Yeah keeping Joanna McCoy's daughter and the Chekov love angle would have made sense. I wonder why they decided they had to drop Joanna entirely.
Maybe it was felt that having the character be connected to McCoy would overshadow her connection to Chekov, since McCoy was the more prominent cast member. Fontana's script would've mainly been about the Kirk-McCoy relationship, with Joanna as a catalyst. The final script was more directly focused on Chekov's relationship with Irina. And really, I'm not sure what the value would be in doing it as a McCoy-Chekov dynamic. Basically all you'd have there is McCoy in the role of the disapproving dad telling the boyfriend to have his daughter back by curfew. Since there's no established friendship between McCoy and Chekov, there's no more going on than that, so it's not as interesting as if McCoy's best friend is the one getting involved with his daughter.
Also, Heinemann was clearly more interested in focusing on Spock and his interaction with the space hippies. With Kirk vs. Sevrin as the A plot, Spock bonding with the hippies as the B plot, and Chekov and Irina as the C plot, there wasn't really any room for dealing with McCoy and his daughter.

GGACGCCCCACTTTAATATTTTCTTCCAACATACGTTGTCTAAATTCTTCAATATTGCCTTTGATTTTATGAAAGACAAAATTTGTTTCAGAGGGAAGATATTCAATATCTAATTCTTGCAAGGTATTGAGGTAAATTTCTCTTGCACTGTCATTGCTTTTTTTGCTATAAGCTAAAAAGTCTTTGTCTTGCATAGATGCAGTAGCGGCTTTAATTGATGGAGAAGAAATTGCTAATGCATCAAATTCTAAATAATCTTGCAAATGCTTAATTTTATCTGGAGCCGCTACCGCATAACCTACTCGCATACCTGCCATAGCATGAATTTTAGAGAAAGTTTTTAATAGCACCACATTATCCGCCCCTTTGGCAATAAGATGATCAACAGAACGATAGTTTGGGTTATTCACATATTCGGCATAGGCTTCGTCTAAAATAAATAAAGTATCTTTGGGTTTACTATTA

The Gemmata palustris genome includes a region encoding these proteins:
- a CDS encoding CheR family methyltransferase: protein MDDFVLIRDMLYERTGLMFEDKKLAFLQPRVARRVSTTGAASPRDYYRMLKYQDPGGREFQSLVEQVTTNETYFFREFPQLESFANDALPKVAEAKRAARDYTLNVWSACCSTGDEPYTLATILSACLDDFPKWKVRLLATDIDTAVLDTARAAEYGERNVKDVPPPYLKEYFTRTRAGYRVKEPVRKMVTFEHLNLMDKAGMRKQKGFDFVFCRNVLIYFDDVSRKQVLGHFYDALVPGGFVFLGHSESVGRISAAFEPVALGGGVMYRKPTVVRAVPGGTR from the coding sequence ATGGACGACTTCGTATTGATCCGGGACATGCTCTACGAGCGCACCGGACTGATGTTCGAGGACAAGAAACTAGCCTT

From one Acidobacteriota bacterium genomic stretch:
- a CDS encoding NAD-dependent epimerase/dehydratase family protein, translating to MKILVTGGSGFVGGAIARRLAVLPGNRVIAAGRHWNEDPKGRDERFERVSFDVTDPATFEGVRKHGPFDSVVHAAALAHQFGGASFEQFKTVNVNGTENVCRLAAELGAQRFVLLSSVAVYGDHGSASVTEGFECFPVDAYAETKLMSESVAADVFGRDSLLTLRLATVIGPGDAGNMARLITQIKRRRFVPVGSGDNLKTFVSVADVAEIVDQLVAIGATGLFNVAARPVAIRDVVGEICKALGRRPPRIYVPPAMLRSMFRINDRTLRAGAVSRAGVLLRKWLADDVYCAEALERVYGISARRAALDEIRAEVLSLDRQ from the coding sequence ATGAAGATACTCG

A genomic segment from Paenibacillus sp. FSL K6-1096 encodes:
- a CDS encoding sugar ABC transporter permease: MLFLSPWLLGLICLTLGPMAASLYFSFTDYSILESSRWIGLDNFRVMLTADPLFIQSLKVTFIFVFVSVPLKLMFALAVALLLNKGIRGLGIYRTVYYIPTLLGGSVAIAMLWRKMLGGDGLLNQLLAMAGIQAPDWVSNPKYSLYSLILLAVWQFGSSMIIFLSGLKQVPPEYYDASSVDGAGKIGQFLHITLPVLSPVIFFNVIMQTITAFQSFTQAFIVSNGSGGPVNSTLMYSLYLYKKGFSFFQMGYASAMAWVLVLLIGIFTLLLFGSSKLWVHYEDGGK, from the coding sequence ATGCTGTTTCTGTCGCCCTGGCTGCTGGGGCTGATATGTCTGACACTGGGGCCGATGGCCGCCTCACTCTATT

I don't mean to doubt the OP but I think any script which has Spock killing McCoy's daughter (even accidentally) has to be suspect. I mean maybe it could be a first draft but could any writer be that naive?
No series could survive that (except maybe nuBSG). Did they have in the epilog that funny little banter they sometimes ended TOS ? McCoy laughing it off at Spock's expense?
Did they think that in the next week Spock and McCoy would interact normally?
Remember, this is '60s TV. Nothing
had ramifications in later episodes. Kirk lost his brother in one episode, the love of his life in the very next episode, and his wife and unborn child a couple of seasons later, and yet we never again heard another word about any of them. We even saw Mr. Leslie die in one episode and be back to normal in the next. Every episode was made to be a complete, self-contained story that could be viewed in any order relative to other episodes and perfectly understandable if you'd missed prior episodes.